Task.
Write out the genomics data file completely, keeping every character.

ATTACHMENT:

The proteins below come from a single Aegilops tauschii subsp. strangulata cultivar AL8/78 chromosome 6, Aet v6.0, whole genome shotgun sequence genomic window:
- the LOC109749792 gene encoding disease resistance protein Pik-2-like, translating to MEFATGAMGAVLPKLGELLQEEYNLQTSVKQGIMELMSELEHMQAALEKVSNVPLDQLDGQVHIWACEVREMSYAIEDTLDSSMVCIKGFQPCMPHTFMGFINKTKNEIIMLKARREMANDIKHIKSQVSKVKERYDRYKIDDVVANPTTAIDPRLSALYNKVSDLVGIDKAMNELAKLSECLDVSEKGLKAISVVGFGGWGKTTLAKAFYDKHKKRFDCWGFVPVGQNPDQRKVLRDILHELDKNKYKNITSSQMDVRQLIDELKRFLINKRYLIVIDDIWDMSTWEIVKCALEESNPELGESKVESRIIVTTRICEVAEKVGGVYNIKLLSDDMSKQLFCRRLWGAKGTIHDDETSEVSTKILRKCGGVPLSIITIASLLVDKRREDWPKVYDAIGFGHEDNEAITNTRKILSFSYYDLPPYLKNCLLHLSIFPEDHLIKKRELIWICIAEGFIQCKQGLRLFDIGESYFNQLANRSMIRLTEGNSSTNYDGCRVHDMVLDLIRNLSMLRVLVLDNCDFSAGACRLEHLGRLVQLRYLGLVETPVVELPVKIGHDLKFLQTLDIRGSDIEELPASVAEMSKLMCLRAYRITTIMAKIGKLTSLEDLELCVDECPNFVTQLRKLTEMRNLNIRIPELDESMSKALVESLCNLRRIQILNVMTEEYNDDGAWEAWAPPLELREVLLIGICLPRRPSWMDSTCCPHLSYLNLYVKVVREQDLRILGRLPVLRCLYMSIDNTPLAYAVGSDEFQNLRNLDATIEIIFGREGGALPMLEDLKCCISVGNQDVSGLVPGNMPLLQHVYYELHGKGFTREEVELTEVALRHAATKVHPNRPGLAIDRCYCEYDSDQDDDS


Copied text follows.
The proteins below come from a single Aegilops tauschii subsp. strangulata cultivar AL8/78 chromosome 6, Aet v6.0, whole genome shotgun sequence genomic window:
- the LOC109749792 gene encoding disease resistance protein Pik-2-like, translating to MEFATGAMGAVLPKLGELLQEEYNLQTSVKQGIMELMSELEHMQAALEKVSNVPLDQLDGQVHIWACEVREMSYAIEDTLDSSMVCIKGFQPCMPHTFMGFINKTKNEIIMLKARREMANDIKHIKSQVSKVKERYDRYKIDDVVANPTTAIDPRLSALYNKVSDLVGIDKAMNELAKLSECLDVSEKGLKAISVVGFGGWGKTTLAKAFYDKHKKRFDCWGFVPVGQNPDQRKVLRDILHELDKNKYKNITSSQMDVRQLIDELKRFLINKRYLIVIDDIWDMSTWEIVKCALEESNPELGESKVESRIIVTTRICEVAEKVGGVYNIKLLSDDMSKQLFCRRLWGAKGTIHDDETSEVSTKILRKCGGVPLSIITIASLLVDKRREDWPKVYDAIGFGHEDNEAITNTRKILSFSYYDLPPYLKNCLLHLSIFPEDHLIKKRELIWICIAEGFIQCKQGLRLFDIGESYFNQLANRSMIRLTEGNSSTNYDGCRVHDMVLDLIRNLSMLRVLVLDNCDFSAGACRLEHLGRLVQLRYLGLVETPVVELPVKIGHDLKFLQTLDIRGSDIEELPASVAEMSKLMCLRAYRITTIMAKIGKLTSLEDLELCVDECPNFVTQLRKLTEMRNLNIRIPELDESMSKALVESLCNLRRIQILNVMTEEYNDDGAWEAWAPPLELREVLLIGICLPRRPSWMDSTCCPHLSYLNLYVKVVREQDLRILGRLPVLRCLYMSIDNTPLAYAVGSDEFQNLRNLDATIEIIFGREGGALPMLEDLKCCISVGNQDVSGLVPGNMPLLQHVYYELHGKGFTREEVELTEVALRHAATKVHPNRPGLAIDRCYCEYDSDQDDDS